“Five fabulous years – it’s just flown by – but the possibilities for this artform are endless and there’s lots more to come.” Donald Smith, Scottish Storytelling Centre director
On 1 June 2006 the Scottish Storytelling Centre officially opened its doors to the public, welcoming all ages and walks of life into a hub of activity for all things storytelling. The Centre has helped give voice to Scotland’s cultures from the grassroots up, believing that there is no better pleasure than the power of the spoken word taking listeners on a journey of the imagination.
Five years on, the Centre is delivering by putting Scotland at the international forefront of storytelling arts, as Esther Blackburn, National Storytelling co-ordinator, explains: “Storytelling’s been around for as long as people have communicated. What we’re doing at the Centre celebrates this, and showcases just how vital and vibrant storytelling is today as a modern-day artform for contemporary society.
“Since the Centre opened its doors in 2006, we’ve be delighted with the enthusiasm and creativity with which storytelling has been received. The Centre team have brought storytelling to the national and international stage, with critically acclaimed Festival fringe storytelling programmes, an annual Scottish International Storytelling Festival, recognised as part of Edinburgh’s outstanding festivals offering, and numerous international exchanges as well as a rich programme of year round events and our increasingly popular storytelling training and development programme, which provide unique chances to explore how stories and storytelling are relevant to work, personal development or creative practice.
“We’ve seen huge growth in national activity, with over 125 professional storytellers all over Scotland now contributing to performances, festivals, campaigns and community events, activity in schools and libraries, and powerful projects in health and wellbeing settings.
“The stories they share and the opportunities they give audiences and communities to tell their own stories, and their creative approach to exploring the links between storytelling and other artforms, mean storytelling is increasingly recognised as a valuable, rich strand of Scotland’s culture and heritage.”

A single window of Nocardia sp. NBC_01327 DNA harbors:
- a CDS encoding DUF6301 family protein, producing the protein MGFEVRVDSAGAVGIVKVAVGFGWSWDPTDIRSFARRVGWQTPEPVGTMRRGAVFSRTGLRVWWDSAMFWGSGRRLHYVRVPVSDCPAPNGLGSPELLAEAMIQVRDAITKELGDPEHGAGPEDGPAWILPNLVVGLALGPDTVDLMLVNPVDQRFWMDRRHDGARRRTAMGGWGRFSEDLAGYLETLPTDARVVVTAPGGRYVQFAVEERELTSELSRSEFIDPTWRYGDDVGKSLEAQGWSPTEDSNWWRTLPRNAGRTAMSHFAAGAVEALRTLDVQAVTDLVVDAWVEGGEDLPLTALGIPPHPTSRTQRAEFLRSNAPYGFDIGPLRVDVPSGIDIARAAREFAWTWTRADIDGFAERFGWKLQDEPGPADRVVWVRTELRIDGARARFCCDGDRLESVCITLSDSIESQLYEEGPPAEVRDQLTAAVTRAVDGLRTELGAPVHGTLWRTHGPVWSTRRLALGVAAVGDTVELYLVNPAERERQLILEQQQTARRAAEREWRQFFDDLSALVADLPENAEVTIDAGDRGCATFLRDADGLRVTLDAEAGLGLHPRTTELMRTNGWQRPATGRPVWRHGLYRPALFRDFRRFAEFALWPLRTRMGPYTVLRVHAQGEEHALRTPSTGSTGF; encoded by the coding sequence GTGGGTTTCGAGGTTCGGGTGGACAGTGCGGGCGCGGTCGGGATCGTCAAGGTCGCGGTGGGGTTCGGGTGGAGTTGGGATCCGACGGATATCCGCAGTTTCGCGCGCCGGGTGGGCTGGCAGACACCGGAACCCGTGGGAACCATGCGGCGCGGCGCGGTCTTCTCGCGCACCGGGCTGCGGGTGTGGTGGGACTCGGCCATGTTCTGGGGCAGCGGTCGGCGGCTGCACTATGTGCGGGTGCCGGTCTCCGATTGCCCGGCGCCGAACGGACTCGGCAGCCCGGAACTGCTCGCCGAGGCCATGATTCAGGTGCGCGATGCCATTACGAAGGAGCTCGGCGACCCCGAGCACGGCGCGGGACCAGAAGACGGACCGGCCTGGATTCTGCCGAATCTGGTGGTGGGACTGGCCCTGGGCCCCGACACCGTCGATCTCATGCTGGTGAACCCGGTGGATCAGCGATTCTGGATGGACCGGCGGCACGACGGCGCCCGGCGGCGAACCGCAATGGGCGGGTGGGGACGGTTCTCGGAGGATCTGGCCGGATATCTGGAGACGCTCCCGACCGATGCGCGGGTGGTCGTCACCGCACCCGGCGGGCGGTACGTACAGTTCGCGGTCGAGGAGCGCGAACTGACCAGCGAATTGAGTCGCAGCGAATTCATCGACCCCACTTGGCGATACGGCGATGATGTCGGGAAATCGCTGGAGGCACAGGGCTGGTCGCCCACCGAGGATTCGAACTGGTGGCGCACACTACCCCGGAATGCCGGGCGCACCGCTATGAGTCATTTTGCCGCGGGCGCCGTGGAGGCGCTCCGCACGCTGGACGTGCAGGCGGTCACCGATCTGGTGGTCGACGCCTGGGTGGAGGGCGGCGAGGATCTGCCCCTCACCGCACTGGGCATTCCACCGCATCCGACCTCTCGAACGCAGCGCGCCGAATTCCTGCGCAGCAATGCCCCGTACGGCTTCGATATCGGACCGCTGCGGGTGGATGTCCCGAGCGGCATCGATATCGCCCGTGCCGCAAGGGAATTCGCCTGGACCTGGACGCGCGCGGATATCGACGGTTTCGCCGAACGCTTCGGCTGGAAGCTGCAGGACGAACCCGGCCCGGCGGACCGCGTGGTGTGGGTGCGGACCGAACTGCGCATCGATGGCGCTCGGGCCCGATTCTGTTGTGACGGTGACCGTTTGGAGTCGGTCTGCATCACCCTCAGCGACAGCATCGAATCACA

“Storytelling is the cornerstone of literacy and it is no surprise that storytelling is enjoying a revival of popularity in the UK, as well as increasing connections with international storytelling societies through the development of FEST (Federation for European Storytelling). To celebrate five years of storytelling advocacy, the Centre can think of no better way to celebrate than by hosting an evening of traditional Scottish hearthside tales and music, dedicated to the late, great storyteller, Duncan Williamson.”
Fri 10 June, 6pm (Book launch), 7pm (Performance), £6/£4
A Traveller in Two Worlds
Join us in celebrating the 5th birthday of the Scottish Storytelling Centre with a special celebration of ‘A Traveller in Two Worlds’, a new book about Duncan Williamson.
”Duncan Williamson, the most extraordinary tradition-bearer of the whole Traveller tribe” (Hamish Henderson, Penguin, 1987)
Duncan Williamson died on November 8, 2007, aged 79 and was highly regarded as one of the best tradition bearing storytellers that ever lived. Duncan Williamson was born to a travelling family, “under a tree” as he told it, on the shores of Loch Fyne, near Furnace, Argyll, in 1928. Life in a Traveller’s tent with 15 brothers and sisters was hard but it was this upbringing and the surrounding communities of pipers, ballad singers and storytellers, especially those passed on from his wee granny, Belle, that were to drive his entire life.
Duncan Williamson – tinker Traveller born in a tent – and David Campbell – Honours University Graduate, teacher, BBC radio producer, writer and poet – formed a unique odd couple relationship travelling the world as Scottish story ambassadors. Campbell uses his astute knowledge to open the door to Williamson’s captivating ‘other’ world crammed with anecdotes, folklore and memories.
Their turbulent friendship and Duncan’s Huckleberry Finn-ish stories of his life form the fascinating twin narratives of ‘A Traveller in Two Worlds’ and the meeting of these two worlds makes for a powerful, unique and eventful tale. The tales of Duncan Williamson are charmingly transcribed, using authentic tape recordings, in easily comprehensible Scottish vernacular. Interspersed among the tales are riddles, poems and memoirs from those who knew Williamson. The book is published by Luath Press.
The performance accompanying the launch of the book presents personal memories, songs and stories from the lore and life of the colourful Duncan. David will be joined in performance by Linda Williamson. Linda is a talented musician and through her marriage to Duncan has become a brilliant traditional storyteller and singer. When she met Duncan as an American student in the 70s, they went on to marry and through living with him in the Traveller’s tent, she recognised his genius and vast repertoire of stories, instigating the publication of his stories that propelled him into the non-traveller world to become “a national treasure; a walking story bursting with song” (Glasgow Herald, 1985).
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